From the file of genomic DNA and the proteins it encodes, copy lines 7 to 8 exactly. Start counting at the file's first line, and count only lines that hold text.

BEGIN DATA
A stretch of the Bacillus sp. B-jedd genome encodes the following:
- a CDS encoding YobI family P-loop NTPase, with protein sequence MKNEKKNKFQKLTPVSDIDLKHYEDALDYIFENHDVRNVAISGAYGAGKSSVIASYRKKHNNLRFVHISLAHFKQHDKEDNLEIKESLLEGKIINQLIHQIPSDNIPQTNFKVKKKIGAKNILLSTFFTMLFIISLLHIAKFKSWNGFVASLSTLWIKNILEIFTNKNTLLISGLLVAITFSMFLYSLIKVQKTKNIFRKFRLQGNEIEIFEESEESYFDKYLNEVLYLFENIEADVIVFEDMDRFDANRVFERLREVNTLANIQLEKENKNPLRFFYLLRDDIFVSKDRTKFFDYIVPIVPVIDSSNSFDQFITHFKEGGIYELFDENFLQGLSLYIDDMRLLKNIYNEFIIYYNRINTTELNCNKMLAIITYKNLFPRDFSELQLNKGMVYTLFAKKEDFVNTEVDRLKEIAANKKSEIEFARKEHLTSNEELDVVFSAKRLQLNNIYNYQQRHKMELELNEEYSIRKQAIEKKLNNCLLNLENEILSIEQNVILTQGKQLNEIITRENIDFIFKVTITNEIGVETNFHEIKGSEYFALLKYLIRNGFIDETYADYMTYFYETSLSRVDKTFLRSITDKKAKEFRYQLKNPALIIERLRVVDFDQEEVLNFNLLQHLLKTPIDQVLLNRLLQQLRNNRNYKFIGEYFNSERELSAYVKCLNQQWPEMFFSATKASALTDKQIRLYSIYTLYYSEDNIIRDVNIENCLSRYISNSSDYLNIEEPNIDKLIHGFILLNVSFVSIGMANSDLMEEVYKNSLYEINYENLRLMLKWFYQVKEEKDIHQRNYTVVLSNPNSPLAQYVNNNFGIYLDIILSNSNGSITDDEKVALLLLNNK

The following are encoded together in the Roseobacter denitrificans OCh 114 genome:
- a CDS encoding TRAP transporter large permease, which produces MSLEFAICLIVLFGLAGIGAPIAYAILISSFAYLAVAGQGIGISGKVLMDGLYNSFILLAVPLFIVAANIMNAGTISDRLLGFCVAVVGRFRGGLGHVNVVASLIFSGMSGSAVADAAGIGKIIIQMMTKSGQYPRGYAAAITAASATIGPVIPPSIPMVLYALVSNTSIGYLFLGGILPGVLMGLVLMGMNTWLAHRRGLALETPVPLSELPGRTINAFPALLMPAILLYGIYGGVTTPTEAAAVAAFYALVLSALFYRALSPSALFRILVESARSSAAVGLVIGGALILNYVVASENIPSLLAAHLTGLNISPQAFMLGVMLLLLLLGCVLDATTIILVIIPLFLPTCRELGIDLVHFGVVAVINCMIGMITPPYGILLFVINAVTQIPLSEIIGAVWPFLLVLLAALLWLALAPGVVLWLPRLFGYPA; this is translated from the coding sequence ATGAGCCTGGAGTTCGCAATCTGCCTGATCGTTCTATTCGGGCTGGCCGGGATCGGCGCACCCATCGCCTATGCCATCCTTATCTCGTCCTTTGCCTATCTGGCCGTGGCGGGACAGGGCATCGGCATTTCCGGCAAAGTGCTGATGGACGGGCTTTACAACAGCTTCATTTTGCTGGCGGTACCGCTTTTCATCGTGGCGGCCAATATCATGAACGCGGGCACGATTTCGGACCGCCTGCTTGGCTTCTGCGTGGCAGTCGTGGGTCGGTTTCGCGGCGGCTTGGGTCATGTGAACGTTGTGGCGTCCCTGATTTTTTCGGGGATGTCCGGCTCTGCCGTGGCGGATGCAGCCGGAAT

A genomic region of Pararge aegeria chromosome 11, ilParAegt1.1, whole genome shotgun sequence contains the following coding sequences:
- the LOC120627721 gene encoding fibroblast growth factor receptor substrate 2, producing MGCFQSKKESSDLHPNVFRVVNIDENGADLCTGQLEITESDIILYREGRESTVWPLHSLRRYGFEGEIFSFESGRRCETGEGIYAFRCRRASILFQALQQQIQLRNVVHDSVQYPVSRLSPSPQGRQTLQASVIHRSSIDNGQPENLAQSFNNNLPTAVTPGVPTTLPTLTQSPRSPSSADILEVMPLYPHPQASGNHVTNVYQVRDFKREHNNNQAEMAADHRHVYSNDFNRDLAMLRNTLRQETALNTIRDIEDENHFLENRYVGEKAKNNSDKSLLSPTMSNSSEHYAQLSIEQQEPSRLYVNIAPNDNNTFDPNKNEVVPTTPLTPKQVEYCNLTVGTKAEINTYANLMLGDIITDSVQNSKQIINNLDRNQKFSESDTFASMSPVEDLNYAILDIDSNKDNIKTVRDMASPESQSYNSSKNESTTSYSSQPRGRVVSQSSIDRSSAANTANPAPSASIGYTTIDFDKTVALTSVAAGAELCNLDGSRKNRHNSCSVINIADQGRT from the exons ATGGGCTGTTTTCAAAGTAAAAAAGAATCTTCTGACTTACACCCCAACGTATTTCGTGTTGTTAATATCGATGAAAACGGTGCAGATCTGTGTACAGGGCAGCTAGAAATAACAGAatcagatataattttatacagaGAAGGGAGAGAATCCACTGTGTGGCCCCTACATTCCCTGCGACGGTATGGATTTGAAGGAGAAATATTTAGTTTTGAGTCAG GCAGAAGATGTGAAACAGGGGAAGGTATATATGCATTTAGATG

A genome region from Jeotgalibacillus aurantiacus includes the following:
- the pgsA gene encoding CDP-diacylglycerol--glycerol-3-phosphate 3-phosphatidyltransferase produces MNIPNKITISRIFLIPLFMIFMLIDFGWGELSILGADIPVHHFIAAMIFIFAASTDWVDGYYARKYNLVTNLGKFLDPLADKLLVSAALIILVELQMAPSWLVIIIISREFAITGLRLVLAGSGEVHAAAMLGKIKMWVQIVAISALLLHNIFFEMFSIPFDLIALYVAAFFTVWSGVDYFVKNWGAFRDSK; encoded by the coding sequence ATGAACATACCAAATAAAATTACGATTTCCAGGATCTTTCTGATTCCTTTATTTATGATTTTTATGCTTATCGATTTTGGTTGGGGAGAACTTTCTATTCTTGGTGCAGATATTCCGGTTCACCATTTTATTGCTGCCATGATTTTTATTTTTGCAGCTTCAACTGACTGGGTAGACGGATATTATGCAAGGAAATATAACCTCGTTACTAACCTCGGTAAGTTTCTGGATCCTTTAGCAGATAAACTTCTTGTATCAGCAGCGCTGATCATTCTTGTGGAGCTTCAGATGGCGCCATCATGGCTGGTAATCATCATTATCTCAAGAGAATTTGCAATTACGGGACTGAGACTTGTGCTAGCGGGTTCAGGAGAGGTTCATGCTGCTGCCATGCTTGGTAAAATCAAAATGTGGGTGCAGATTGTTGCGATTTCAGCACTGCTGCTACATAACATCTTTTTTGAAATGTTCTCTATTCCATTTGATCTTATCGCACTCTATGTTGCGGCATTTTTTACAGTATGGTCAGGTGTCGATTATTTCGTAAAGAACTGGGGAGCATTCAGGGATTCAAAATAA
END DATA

A genome region from Jeotgalibacillus aurantiacus includes the following:
- the pgsA gene encoding CDP-diacylglycerol--glycerol-3-phosphate 3-phosphatidyltransferase produces MNIPNKITISRIFLIPLFMIFMLIDFGWGELSILGADIPVHHFIAAMIFIFAASTDWVDGYYARKYNLVTNLGKFLDPLADKLLVSAALIILVELQMAPSWLVIIIISREFAITGLRLVLAGSGEVHAAAMLGKIKMWVQIVAISALLLHNIFFEMFSIPFDLIALYVAAFFTVWSGVDYFVKNWGAFRDSK; encoded by the coding sequence ATGAACATACCAAATAAAATTACGATTTCCAGGATCTTTCTGATTCCTTTATTTATGATTTTTATGCTTATCGATTTTGGTTGGGGAGAACTTTCTATTCTTGGTGCAGATATTCCGGTTCACCATTTTATTGCTGCCATGATTTTTATTTTTGCAGCTTCAACTGACTGGGTAGACGGATATTATGCAAGGAAATATAACCTCGTTACTAACCTCGGTAAGTTTCTGGATCCTTTAGCAGATAAACTTCTTGTATCAGCAGCGCTGATCATTCTTGTGGAGCTTCAGATGGCGCCATCATGGCTGGTAATCATCATTATCTCAAGAGAATTTGCAATTACGGGACTGAGACTTGTGCTAGCGGGTTCAGGAGAGGTTCATGCTGCTGCCATGCTTGGTAAAATCAAAATGTGGGTGCAGATTGTTGCGATTTCAGCACTGCTGCTACATAACATCTTTTTTGAAATGTTCTCTATTCCATTTGATCTTATCGCACTCTATGTTGCGGCATTTTTTACAGTATGGTCAGGTGTCGATTATTTCGTAAAGAACTGGGGAGCATTCAGGGATTCAAAATAA